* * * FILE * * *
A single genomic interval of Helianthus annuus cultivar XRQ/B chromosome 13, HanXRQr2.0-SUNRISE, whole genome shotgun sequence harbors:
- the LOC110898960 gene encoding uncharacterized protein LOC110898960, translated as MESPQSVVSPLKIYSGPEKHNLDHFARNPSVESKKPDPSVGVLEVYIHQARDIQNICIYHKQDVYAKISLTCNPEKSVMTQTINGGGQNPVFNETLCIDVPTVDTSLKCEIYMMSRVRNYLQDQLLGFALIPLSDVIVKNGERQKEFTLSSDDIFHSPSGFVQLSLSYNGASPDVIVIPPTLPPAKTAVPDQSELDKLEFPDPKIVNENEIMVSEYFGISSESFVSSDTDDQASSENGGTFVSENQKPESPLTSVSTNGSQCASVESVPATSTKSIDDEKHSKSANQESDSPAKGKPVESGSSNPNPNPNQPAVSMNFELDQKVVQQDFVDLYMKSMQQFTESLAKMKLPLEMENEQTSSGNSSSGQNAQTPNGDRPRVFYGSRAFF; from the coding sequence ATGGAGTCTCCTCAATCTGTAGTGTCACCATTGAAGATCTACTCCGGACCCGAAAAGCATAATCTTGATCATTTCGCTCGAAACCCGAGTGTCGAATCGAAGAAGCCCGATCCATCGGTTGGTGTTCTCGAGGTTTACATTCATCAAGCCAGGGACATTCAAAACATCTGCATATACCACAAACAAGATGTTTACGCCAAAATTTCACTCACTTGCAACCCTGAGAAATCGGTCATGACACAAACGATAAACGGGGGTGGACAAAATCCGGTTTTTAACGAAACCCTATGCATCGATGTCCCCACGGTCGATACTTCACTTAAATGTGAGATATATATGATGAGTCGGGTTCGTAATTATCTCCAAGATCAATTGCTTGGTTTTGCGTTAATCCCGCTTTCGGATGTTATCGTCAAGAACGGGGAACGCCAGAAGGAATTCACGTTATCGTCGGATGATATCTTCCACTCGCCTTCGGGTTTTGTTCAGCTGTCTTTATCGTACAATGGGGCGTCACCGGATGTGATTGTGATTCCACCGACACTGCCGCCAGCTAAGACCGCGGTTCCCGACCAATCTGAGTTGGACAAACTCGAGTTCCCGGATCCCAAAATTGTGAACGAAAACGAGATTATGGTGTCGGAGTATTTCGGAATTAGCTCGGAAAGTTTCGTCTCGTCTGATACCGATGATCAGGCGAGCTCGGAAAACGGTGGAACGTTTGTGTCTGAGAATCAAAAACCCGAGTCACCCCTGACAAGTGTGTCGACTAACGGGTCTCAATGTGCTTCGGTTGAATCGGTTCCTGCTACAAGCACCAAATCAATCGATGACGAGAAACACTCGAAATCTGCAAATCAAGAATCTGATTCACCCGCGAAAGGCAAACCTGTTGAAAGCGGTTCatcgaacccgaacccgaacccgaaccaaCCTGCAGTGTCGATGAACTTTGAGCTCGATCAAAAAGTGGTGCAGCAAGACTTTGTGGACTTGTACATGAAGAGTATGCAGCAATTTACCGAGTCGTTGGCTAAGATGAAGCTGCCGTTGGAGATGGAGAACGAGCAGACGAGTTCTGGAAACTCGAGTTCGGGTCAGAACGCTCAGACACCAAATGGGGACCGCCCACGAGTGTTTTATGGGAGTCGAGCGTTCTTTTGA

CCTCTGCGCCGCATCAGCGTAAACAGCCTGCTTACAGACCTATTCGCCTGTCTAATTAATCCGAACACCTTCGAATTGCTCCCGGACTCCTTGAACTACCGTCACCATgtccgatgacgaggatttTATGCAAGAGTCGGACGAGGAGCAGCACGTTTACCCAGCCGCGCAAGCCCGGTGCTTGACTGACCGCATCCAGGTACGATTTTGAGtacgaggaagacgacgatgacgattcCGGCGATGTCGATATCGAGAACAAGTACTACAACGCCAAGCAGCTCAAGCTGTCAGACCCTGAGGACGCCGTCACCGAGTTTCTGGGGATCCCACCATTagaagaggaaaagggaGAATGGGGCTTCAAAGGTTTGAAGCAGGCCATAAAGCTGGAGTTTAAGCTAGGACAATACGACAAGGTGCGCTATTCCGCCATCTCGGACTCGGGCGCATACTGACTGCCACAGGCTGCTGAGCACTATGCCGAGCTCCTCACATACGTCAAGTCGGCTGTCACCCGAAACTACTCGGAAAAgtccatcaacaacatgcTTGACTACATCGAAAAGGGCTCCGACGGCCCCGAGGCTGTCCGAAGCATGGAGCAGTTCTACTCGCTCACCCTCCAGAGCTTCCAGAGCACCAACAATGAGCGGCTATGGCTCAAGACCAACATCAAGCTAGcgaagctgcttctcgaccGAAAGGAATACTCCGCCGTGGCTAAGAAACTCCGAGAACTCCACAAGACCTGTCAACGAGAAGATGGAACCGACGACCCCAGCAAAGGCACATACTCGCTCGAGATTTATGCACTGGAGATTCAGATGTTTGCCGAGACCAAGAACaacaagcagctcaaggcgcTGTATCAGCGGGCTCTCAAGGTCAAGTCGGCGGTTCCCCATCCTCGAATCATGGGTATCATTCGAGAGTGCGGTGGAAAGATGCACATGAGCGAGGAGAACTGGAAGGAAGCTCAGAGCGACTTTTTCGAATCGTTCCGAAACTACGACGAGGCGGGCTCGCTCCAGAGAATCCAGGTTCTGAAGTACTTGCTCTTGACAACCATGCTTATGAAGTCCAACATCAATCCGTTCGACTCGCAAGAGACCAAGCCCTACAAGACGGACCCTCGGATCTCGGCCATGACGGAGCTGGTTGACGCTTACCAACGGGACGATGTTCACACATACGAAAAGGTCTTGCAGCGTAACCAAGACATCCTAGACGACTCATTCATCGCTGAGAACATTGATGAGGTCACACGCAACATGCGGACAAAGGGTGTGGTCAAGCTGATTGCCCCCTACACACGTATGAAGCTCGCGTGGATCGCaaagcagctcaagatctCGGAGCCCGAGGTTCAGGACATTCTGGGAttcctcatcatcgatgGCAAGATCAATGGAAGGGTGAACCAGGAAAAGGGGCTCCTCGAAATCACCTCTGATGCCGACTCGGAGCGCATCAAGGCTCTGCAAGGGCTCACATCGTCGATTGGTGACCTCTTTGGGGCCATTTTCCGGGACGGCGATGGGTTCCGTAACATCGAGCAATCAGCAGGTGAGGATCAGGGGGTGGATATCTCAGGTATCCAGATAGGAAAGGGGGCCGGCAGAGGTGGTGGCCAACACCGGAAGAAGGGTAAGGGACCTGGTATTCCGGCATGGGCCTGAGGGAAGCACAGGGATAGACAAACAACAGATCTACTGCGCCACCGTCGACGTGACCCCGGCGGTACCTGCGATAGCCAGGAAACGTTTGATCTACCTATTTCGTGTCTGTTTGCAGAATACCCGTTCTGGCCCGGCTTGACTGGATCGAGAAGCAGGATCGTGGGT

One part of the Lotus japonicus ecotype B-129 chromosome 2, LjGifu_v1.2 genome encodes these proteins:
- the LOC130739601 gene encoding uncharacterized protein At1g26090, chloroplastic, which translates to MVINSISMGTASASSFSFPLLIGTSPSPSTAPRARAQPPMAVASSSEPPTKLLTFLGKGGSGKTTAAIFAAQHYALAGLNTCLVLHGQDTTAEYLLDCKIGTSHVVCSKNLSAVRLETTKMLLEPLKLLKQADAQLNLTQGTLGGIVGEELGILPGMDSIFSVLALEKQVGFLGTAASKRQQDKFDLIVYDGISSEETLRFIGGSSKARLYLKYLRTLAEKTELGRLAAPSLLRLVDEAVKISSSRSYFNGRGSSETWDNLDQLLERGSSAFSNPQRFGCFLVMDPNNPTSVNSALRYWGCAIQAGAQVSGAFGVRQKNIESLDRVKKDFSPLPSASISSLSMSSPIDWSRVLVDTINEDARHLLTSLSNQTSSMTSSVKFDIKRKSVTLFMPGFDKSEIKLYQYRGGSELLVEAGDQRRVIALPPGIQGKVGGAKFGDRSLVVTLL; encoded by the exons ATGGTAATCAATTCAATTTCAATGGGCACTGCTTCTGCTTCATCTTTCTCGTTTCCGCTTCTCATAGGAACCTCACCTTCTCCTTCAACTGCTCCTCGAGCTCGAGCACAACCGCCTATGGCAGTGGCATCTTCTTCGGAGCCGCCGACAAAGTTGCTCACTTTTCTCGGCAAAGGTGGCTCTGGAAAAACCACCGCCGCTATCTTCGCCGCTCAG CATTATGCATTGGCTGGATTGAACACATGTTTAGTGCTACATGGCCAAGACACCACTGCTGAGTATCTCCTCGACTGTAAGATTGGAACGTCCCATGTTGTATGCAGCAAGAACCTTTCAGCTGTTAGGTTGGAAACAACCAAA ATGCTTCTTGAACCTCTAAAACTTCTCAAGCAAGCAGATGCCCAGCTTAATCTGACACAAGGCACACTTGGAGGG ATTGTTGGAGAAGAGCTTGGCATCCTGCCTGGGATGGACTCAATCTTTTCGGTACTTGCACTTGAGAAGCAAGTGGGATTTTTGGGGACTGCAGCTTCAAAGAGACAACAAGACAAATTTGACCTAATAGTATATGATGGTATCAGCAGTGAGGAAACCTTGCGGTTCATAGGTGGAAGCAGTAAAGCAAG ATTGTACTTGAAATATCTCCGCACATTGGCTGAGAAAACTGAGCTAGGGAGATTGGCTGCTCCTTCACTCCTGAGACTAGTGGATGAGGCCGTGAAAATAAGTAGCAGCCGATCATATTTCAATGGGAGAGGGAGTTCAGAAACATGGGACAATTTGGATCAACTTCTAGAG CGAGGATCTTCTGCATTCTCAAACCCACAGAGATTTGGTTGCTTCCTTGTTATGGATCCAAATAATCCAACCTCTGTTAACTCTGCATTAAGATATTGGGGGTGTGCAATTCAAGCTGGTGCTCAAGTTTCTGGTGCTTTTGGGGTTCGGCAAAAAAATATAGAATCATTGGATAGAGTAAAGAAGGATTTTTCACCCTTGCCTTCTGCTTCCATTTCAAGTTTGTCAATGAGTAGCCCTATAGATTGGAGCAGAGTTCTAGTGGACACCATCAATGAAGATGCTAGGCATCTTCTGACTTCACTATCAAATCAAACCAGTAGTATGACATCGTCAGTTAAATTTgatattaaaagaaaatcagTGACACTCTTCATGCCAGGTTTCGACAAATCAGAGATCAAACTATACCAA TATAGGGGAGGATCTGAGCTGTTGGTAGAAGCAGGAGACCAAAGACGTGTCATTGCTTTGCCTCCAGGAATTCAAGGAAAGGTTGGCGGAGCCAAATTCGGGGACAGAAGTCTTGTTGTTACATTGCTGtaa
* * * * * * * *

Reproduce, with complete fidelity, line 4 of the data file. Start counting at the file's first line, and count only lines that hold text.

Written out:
One part of the Lotus japonicus ecotype B-129 chromosome 2, LjGifu_v1.2 genome encodes these proteins: